In a less than 5 seconds, SailGP collects and analyzes over 30,000 data points and streams racing metrics in real-time to help its crews deftly navigate their F50 vessels, and to connect with the team's billions of fans worldwide.
To help maintain its dominance during the off season, SailGP is building a training simulator using streaming analytics, machine learning, an autonomous data warehouse, and visualization technologies from Oracle running on Oracle Cloud Infrastructure.
As SailGP's F50 foiling catamarans compete throughout a season of multiple grands prix around the world, in-hull sensors capture approximately 30,000 unique data points, streaming in at 70 kbps per boat.
Some of the data points include boat attitude, speed, pitch, water and wind conditions, and sailor biometrics. Each team's metrics are broadcast to SailGP's media partners, shared through the team's app, and enjoyed by the team's billions of fans who are keen to get closer to the action. Data from the F50 vessels is transferred via satellite connections to an Oracle Autonomous Data Warehouse (ADW) running on Oracle Cloud Infrastructure using a dedicated 1Gbps FastConnect. Depending on the location of a race, the FastConnect service may not be available. In these instances, IPSec/VPN connections are substituted.
The overall flow includes collecting data from F50 yachts that are equipped with more than 100 sensors. Some of the F50s collect simple data from pressure sensors, while others collect more complex data from gyroscopes and GPSs. Once collected, the data is distributed to compute instances for pre-processing in the media data system server (MDSS) and PI server. Data is then transformed from a proprietary format to a JSON format, and then sent to Oracle Stream Analytics, which processes the data and detects relevant events. The data is then sent to Oracle Autonomous Data Warehouse, which performs complex analysis and makes that data available to media partners through Oracle REST Data Services.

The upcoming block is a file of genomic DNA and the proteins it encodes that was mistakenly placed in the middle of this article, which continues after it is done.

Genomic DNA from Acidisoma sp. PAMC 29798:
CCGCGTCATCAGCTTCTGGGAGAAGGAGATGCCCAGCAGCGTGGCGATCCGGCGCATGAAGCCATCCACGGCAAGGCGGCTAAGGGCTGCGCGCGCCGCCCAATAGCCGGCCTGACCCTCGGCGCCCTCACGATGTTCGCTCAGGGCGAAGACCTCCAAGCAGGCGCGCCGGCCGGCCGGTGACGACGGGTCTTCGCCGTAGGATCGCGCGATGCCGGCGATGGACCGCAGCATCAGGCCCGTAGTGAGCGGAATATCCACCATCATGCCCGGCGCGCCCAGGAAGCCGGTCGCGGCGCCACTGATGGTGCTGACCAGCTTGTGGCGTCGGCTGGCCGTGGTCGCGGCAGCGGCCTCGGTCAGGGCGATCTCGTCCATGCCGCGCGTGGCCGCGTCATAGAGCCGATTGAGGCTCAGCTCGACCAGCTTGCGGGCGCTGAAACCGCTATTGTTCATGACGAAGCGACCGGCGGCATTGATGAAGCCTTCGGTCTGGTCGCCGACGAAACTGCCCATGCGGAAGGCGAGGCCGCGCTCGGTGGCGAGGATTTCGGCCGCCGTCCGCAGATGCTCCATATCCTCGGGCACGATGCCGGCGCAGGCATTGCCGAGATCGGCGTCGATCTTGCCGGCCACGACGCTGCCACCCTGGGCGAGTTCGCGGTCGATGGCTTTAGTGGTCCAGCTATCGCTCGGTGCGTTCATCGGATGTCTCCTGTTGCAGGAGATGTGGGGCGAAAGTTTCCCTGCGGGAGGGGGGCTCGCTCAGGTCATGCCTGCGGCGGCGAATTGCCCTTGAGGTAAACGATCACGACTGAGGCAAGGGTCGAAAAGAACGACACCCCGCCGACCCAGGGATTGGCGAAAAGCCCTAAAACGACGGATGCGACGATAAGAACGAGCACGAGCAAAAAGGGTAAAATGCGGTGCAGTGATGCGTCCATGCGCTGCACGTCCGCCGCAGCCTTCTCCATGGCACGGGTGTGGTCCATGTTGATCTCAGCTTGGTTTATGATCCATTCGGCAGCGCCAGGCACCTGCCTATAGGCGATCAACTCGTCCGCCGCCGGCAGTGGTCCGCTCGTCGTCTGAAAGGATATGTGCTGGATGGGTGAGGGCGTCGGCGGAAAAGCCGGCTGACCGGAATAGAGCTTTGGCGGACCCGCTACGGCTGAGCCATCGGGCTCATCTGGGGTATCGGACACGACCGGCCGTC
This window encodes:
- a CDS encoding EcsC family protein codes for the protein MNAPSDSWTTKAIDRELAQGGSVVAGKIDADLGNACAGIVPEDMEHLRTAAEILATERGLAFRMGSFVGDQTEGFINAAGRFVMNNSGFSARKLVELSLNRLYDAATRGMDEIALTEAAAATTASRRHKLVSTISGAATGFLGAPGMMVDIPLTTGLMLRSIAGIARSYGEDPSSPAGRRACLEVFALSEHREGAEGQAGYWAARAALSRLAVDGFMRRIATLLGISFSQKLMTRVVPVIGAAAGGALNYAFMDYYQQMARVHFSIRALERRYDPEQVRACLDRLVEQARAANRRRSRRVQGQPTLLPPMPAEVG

Oracle Autonomous Data Warehouse is also used to feed data from SailGP's MySQL server (mainly used for legacy applications and data) using Oracle Cloud Infrastructure GoldenGate for replication.
SailGPs cloud architecture includes the following components:
- Sensors mounted on SailGP's F50s collect data locally and stream a subset of what is needed for analysis and viewing in real-time during the race.
- A PI server, which runs a SailGP custom application, receives 1Hz, 5Hz, and 10Hz telemetry signals from the sensors, sends them to Oracle Stream Analytics engine, and loads the data into Oracle Autonomous Data Warehouse. The PI server is used for both streaming data during the race, and batch processing of offloaded data after the race. The volume of batch data is 10 times higher than the volume of streaming data and is loaded into Oracle Cloud Infrastructure Object Storage, and then processed in Oracle Autonomous Data Warehouse.
- Media data system server (MDSS), which runs another SailGP custom application, receives 1Hz telemetry signals from the sensors, processes that data using a MySQL server, and finally loads the processed data into Oracle Autonomous Data Warehouse. All messages to and from the MDSS server use TCP/IP protocol and a proprietary format which is then converted to JSON format.
- A third application server running a SailGP custom application is used to calculate statistics on time series data, such as data aggregates.
- An Oracle Stream Analytics server, which is based on an Oracle Cloud Marketplace image, collects the offloaded data from the streaming service for Oracle Autonomous Data Warehouse. The number of topics were adjusted to ~60 partitions. Throughput limits were also adjusted to 1 Mbps for writing and 2 Mbps for reading.